TL;DR: no need to come to consensus about the most "Pythonic" API for a sequence view -- due to potential name clashes, adding a dunder is pretty much the only option.

Details below:

On Fri, May 15, 2020 at 3:50 AM Steven D'Aprano <> wrote:
 I think lst.view[10:20] fits that bill.

Have we forgotten how to look at prior art all of a sudden? Suddenly
been possessed by the spirits of deceased Java and Ruby programmers
intent on changing the look and feel of Python to make it "real object
oriented"? *wink*

I know you winked there, but frankly, there isn't a clear most Pythonic API here. Surely you do'nt think PYhton should have no methods?
We have prior art here:
    b'abcd'.memoryview  # No, not this.
    memoryview(b'abcd')  # That's the one.

That's not the ideal example, memoryviews are a real oddball -- they are designed very much to be supported by third party applications. And a memoryview object is a type, unlike, say, len(). Though I guess we'd be talking about a "view" type here as well.

    'abcd'.iter  # No, not that either.
    iter('abcd')  # That's it.

That's closer -- it certainly could have been added to the Iterable ABC.

>  In fairness, I do have to point out that dict views do use a method
interface, but:

1. Dict views came with a lot of backwards-compatibility baggage;

I think this is really the key point here. Not so much the "baggage", but the fact that dicts (and therefor Mappings) have always had .keys, .values, and .items.

so adding the views didn't add or remove any new attributes,

2. There is only a single builtin mapping object, dict, not like
sequences where there are lists, tuples, range objects, strings, byte
strings and bytearrays.

True, but there are multiple Mapping objects in the Standard Library, at it is the intenet that the Mapping ABCs can be used by third party classes -- so I'm not sure that is such a big distinction.

3. Dicts need three kinds of view, keys/items/values, not just one;
adding three new builtin functions just for dicts is perhaps a bit

Well, one could have created a MappingView object with three attributes. And maybe a full MApping view would be useful, though I can't think of a use case at the moment.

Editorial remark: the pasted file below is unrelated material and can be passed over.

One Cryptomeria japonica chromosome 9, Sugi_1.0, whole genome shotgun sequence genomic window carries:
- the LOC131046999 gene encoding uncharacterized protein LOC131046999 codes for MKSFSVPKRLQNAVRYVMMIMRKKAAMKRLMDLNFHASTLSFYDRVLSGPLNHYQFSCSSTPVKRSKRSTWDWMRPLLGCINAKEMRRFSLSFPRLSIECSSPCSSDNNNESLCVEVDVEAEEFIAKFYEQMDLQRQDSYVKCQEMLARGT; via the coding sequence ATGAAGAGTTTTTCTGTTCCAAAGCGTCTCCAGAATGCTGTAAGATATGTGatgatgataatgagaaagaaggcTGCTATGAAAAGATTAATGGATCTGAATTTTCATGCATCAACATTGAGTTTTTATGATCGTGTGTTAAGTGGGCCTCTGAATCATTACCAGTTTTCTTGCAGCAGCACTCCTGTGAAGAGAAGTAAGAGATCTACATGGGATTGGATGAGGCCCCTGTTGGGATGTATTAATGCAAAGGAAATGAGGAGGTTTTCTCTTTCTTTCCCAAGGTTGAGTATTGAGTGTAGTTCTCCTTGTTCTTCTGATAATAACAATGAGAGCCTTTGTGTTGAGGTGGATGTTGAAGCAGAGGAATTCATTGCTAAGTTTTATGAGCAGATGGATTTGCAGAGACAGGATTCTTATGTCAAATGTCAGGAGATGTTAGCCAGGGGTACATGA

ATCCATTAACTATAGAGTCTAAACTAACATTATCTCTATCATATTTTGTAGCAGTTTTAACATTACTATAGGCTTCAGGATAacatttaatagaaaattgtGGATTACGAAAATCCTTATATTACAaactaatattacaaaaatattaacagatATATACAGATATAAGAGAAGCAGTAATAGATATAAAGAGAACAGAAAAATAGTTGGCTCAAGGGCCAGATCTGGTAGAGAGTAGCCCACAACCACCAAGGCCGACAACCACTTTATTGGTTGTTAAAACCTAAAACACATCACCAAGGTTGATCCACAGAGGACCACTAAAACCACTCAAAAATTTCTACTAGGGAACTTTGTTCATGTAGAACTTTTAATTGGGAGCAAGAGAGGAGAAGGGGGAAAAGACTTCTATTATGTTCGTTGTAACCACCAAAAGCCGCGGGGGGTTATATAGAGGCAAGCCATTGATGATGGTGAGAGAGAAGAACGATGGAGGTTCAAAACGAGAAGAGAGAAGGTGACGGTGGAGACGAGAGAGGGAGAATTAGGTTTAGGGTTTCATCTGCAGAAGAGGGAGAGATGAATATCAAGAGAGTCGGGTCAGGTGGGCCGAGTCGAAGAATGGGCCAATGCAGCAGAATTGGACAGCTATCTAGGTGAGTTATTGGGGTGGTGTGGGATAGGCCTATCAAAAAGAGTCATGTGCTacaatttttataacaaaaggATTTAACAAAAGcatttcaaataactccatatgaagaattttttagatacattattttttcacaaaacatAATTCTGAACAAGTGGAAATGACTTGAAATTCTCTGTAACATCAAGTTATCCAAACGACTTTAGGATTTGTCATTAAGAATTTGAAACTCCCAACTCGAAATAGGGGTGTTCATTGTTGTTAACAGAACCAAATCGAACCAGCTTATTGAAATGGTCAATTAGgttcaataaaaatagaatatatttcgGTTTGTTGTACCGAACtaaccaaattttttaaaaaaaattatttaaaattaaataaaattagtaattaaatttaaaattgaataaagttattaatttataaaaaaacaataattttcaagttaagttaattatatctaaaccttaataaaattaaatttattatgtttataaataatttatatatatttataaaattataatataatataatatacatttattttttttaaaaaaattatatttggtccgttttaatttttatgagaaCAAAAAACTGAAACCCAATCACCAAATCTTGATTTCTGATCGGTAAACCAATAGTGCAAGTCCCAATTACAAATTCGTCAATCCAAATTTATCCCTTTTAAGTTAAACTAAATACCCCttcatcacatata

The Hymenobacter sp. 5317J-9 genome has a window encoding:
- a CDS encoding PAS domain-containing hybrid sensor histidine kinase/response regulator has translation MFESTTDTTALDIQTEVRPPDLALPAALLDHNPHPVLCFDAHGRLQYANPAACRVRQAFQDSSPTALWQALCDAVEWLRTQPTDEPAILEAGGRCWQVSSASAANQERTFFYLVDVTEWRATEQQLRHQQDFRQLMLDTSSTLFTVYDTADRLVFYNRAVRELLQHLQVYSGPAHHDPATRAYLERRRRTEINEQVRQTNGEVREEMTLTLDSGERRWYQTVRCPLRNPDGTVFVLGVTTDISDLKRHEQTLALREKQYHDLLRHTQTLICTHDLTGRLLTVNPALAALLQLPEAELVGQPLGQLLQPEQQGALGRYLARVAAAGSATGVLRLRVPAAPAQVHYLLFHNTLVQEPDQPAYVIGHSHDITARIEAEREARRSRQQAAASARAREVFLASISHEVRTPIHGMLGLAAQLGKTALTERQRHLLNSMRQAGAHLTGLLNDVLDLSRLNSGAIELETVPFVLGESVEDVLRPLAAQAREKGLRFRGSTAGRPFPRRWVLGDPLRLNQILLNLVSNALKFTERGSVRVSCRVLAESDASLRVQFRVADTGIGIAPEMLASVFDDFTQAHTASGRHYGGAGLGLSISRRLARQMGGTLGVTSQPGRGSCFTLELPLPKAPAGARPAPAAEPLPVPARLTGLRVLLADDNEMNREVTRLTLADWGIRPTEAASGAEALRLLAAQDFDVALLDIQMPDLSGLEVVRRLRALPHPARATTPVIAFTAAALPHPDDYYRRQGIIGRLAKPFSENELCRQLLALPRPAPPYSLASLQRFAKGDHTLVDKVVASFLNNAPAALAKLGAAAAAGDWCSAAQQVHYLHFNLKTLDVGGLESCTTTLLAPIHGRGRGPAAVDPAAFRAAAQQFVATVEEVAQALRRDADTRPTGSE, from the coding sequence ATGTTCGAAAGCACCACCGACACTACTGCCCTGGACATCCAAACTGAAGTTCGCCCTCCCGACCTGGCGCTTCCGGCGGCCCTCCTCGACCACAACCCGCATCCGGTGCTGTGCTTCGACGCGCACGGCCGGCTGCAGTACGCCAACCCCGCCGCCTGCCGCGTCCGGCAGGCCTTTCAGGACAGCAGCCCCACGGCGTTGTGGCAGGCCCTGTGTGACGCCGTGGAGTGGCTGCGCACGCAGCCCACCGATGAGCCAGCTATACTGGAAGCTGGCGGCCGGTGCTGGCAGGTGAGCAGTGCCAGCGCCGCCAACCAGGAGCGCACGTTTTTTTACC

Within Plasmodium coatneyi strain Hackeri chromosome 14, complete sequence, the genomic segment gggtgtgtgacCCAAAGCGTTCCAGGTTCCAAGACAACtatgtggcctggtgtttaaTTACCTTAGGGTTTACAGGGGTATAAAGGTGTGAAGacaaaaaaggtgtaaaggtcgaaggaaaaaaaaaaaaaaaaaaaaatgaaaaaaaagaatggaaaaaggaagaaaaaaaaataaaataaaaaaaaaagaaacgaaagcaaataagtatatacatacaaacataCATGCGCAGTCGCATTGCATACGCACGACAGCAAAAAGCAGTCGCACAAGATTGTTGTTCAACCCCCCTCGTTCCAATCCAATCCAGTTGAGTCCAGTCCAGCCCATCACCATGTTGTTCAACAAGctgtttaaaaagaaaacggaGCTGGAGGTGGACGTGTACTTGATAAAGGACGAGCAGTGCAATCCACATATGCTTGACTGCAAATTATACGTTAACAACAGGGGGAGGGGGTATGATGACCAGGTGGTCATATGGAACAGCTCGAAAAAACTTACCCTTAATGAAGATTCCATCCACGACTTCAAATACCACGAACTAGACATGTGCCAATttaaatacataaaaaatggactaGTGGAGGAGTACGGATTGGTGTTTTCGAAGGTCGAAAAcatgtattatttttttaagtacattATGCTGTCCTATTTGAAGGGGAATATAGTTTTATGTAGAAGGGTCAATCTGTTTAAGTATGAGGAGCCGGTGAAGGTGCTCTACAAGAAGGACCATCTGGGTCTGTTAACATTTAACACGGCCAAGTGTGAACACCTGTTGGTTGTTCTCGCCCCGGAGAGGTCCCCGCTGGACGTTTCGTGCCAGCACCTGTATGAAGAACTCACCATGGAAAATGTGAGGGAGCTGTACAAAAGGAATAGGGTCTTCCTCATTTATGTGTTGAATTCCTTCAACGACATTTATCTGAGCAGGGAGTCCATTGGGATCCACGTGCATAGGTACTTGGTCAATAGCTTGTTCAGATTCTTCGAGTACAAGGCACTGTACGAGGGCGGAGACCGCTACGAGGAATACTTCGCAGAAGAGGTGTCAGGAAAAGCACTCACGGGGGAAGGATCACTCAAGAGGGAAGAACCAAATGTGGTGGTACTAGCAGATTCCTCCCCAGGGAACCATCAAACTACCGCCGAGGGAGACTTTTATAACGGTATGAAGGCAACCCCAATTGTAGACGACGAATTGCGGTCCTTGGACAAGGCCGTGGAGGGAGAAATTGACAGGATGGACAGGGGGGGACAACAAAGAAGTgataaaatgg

1. No backwards-compatibility baggage; we can pick the interface which
is the most Pythonic. That's a protocol based on a dunder, not a

I disagree here, but come to the same conclusion: adding an attribute to the Sequence ABC will break backward compatibility -- any Sequence subclass that already has an attribute with that name would break.

We can all argue about what the most Pythonic API is, but the fact is that Python has both "OO" APIs and "function-based" APIs. So either one could be acceptable. But when adding a new name, there is a different impact depending on what namespace it is added to:

A) Adding a reserved word is a Really Big Deal -- only done when absolutely necessary. (and completely off the table for this one)

B) Adding a name to an ABC is a Big Deal -- it could potentially invalidate any subclasses of that ABC -- so suddenly subclasses that worked perfectly fine would be broken. And in the case at hand, numpy arrays do, in fact, already have a .view method that is not the same thing.

C) Adding a builtin name is a Medium Deal, but not too huge -- existing code might overwrite it, but that's only an issue if they want to use the new functionality.

E) Adding a new name to a standard library module is Small Deal -- no third parties should be adding stuff to that namespace anyway (and import * is not recommended) (not that adding new functionality to the stdlib isn't a lift -- but I'm only talking about names now)

F) Adding a new dunder is a Medium Deal -- the dunder names are explicitly documented as being reserved -- so while folks may (and do) use dunder names in third party libraries, it's there problem if something breaks later on. (for instance, numpy used a lot of dunders - though AFAICT, they are all "__array_*", so kinda a numpy namespace.

Taking all that into account, if we want to add "something" to Sequence behavior (in this case a sequence_view object), then adding a dunder is really the only option -- you'd need a really compelling reason to add a Sequence method, and since there are quite a few folks that think that's the wrong approach anyway, we don't have a compelling reason.

So IF a sequence_view is to be added, then a dunder is really the only option.

Then we need to decide on where to put the view-creating-function (and what to call it).

I personally would like to see it as a built in, but I suspect we wont get a lot of support for that on this list.


Christopher Barker, PhD

Python Language Consulting
  - Teaching
  - Scientific Software Development
  - Desktop GUI and Web Development
  - wxPython, numpy, scipy, Cython